Topic Three: Anchored Reverse Throw (also Eri Seoi Age)
Anchored Reverse Throw is also known as Gyakuwaza.
Of the four throws introduced in this Seminar, this is my favorite throw and is an excellent tournament response to Uke's refusal to engage (or to allow you to secure a proper grip). This throw is detailed with more precision below.
Session One: Practice Sotomakikomi (as noted before, this series of seminars is for advanced students who can safely execute the techniques listed). After a review of Sotomakikomi, practice it with Tori responding to Uke's stiff arming Tori. ALLOW UKE TO FREE UKE'S LEFT ARM (you want to avoid injuring anyone in club play and Sotomakikomi against a double arm stiff arm is a very brisk, sharp throw that can cause serious harm to Uke if Uke's arm becomes trapped).
Session Two: Tsurikumigoshi (Lifting Hip Throw) with an emphasis on dropping under the straight arm (this is a variant on Tsurikumigoshi used to respond to a straight arm). Then practice Dropping Ippon Seoinage against a stiff arm (Tori's right arm takes a dropping deep circle as Tori drops into Uke rather than stepping into Uke).
Session Three: Variant Tomoenage (Stomach Throw/Back Sacrifice Throw). This is executed against Uke as Uke pushes with a straight arm against movement by Tori. Tori drops down hard, rather than stepping, but Tori drops between Uke's legs with vigor.
Session Four: Honshi Morote Seoinage, executed from a standard right handed grip (rather than with a left handed grip). Review concept of reversed throws from right handed grip (rather than mirror throws from left handed grip). Students should have experienced this before.
Session Five and Six: Practice Honshi Osotogari (from standard grip, not as a mirror image throw), Hanemakikomi, Hanegoshi, and Ogoshi. Work these four reversed throws solidly, take one and a half sessions, then work Honsi Ipponseoinage. Students should appreciate why reverse throws are not as often used as either the standard throw or the mirror throw.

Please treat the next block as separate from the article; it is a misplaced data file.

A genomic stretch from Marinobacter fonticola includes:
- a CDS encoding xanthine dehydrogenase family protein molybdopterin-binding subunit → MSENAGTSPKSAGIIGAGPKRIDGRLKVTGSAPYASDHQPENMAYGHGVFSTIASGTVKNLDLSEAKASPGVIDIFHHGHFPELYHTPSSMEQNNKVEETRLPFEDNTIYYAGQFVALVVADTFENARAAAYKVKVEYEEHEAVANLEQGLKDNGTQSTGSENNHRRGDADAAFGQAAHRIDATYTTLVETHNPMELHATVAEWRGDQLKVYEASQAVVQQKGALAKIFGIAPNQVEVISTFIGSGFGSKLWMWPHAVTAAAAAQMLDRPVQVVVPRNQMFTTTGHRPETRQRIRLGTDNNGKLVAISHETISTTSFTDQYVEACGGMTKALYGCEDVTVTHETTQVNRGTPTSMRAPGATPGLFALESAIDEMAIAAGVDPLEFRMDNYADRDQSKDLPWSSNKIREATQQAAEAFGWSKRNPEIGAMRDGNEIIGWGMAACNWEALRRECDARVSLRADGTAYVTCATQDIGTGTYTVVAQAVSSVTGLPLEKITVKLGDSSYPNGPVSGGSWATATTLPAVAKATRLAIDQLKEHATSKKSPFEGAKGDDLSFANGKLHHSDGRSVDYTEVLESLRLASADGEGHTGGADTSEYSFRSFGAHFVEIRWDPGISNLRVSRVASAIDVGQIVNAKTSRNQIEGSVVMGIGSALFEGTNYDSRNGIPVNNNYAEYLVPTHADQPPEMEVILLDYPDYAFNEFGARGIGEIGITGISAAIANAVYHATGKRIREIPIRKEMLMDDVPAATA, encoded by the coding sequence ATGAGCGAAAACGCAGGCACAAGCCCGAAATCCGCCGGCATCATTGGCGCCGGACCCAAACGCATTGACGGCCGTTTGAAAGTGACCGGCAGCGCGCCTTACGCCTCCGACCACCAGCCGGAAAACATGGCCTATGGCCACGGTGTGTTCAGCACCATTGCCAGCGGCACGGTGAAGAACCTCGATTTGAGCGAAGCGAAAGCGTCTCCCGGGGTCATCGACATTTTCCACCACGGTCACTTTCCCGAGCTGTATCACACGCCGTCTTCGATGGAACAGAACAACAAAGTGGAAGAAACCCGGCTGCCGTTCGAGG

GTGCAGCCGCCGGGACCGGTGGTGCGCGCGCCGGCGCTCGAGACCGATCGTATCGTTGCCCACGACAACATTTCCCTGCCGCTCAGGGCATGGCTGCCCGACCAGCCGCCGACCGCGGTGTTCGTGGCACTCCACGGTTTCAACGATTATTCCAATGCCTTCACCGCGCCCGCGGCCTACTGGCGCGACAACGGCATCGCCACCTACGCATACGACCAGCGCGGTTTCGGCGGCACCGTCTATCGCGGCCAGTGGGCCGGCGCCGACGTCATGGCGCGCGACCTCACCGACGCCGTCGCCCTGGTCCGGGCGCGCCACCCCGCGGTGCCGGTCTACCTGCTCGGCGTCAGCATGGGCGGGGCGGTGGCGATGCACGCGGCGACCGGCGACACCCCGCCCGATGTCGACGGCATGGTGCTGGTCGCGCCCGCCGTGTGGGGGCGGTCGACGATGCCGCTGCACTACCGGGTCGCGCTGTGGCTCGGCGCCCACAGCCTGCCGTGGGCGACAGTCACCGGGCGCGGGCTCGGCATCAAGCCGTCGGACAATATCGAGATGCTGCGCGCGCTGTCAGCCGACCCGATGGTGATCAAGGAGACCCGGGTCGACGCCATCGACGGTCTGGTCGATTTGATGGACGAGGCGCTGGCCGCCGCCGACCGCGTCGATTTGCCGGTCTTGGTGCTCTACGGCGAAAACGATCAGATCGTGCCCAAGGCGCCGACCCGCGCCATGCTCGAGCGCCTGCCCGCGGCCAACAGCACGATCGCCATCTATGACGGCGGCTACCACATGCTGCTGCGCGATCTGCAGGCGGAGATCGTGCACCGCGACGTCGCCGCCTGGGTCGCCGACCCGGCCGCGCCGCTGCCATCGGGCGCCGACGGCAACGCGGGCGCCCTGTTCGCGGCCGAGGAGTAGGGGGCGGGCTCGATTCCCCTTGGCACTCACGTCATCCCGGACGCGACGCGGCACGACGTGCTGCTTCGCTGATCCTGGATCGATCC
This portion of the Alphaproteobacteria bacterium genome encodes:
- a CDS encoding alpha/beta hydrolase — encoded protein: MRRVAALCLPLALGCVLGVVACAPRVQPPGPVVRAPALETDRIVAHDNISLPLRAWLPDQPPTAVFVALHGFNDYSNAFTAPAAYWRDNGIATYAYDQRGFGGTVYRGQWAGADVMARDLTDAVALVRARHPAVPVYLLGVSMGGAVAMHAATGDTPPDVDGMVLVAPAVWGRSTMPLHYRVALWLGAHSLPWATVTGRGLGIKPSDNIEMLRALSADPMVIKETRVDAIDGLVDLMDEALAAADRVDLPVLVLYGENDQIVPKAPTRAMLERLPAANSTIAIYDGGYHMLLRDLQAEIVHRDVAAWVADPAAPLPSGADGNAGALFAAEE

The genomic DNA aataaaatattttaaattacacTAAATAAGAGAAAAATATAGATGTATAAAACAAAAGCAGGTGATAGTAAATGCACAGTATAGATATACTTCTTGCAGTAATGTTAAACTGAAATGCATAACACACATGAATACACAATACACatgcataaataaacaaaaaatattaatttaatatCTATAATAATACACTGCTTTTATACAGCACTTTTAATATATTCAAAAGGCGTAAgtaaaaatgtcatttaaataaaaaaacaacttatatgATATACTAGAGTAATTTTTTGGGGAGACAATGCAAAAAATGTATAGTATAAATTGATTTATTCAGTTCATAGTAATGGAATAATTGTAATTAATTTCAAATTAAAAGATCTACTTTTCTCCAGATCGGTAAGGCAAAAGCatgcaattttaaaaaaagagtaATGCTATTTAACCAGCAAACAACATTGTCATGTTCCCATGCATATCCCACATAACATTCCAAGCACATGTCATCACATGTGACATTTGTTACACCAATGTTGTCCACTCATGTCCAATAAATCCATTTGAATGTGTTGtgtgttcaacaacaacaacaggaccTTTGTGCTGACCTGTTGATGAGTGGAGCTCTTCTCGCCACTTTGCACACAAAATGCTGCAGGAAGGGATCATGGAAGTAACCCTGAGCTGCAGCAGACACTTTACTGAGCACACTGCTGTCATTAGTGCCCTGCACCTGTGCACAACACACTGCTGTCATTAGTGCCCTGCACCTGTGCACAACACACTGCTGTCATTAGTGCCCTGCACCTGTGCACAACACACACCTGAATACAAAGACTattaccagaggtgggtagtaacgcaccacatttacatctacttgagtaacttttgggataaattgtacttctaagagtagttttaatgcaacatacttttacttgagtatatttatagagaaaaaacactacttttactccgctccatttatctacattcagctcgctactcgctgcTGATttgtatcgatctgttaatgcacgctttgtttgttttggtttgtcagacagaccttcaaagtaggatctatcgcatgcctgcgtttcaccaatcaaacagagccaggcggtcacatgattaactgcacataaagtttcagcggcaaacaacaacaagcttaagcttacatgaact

Session Seven: Work on Kuzushi and front Osotogari and Kosutogake (these are similar throws in many ways when executed from the front for Osotogari rather than stepping with Osotogari). Then focus on Oguruma (Major Wheel) and Ashiguruma (Leg Wheel) (in Ashiguruma Tori's working leg is lower -- near the ankle/lower shin rather than just under or on the knee as in Oguruma).
Session Eight: Work front Osotogari, Oguruma and Ashiguruma as a response to Uke "sagging" with Uke's arms.
Session Nine: discuss tournament grips, straight arm/stiff arm, sagging arms, refusal to engage (i.e. Uke's only allowing Tori a lapel grip while withholding Uke's arm and Uke grasping Tori's lapel only when Uke is executing a throw) and responses to various improper grips.
Session Ten: Introduce the Anchored Reverse Throw. Tori takes a lapel grip. Uke refuses to engage properly. Tori steps in with his left arm going under his grip (the grip is the "anchor") and throws using Tori's grip as the focal point.
The throw is very similar to a reversed Ippon Seoinage except instead of throwing against Uke's arm, the anchor or throwing connection is Tori's lapel grip. A refusal to engage invites this throw, as does laxity in responding to engagement. It is a very powerful throw.
Session Eleven: Practice dropping through Uke rather than stepping to Uke. Engage and wrap into Uke. Review Makikomi and dropping to the knees with power throws. Students want movement without bouncing up, kicking back or other retrograde action.
Session Twelve: Review counter throws vs. telegraphing and movement (focus on throwing without warning.
Final Session: Work Anchored Reverse Throw (Gyakuwaza, jokingly called Bengoshiwaza), Randori with Anchored Reverse Throw. General Review (following the last sesson on the three topics.
>full use of hips and legs in Pendulum Leg.
>full use of hands, feet and weight in Outer Wheel.
>full use of hips, back and shoulders in Anchored Reverse Throw.
>full kuzushi (Oguruma, Ashiguruma).
>Unreserved power and precision of execution without setting up or telegraphing.
>full force of the body and commitment on every throw.
|Ashibari||Tegurumaotoshi||Eri Seoi Age||Copyright 1997
Stephen R. Marsh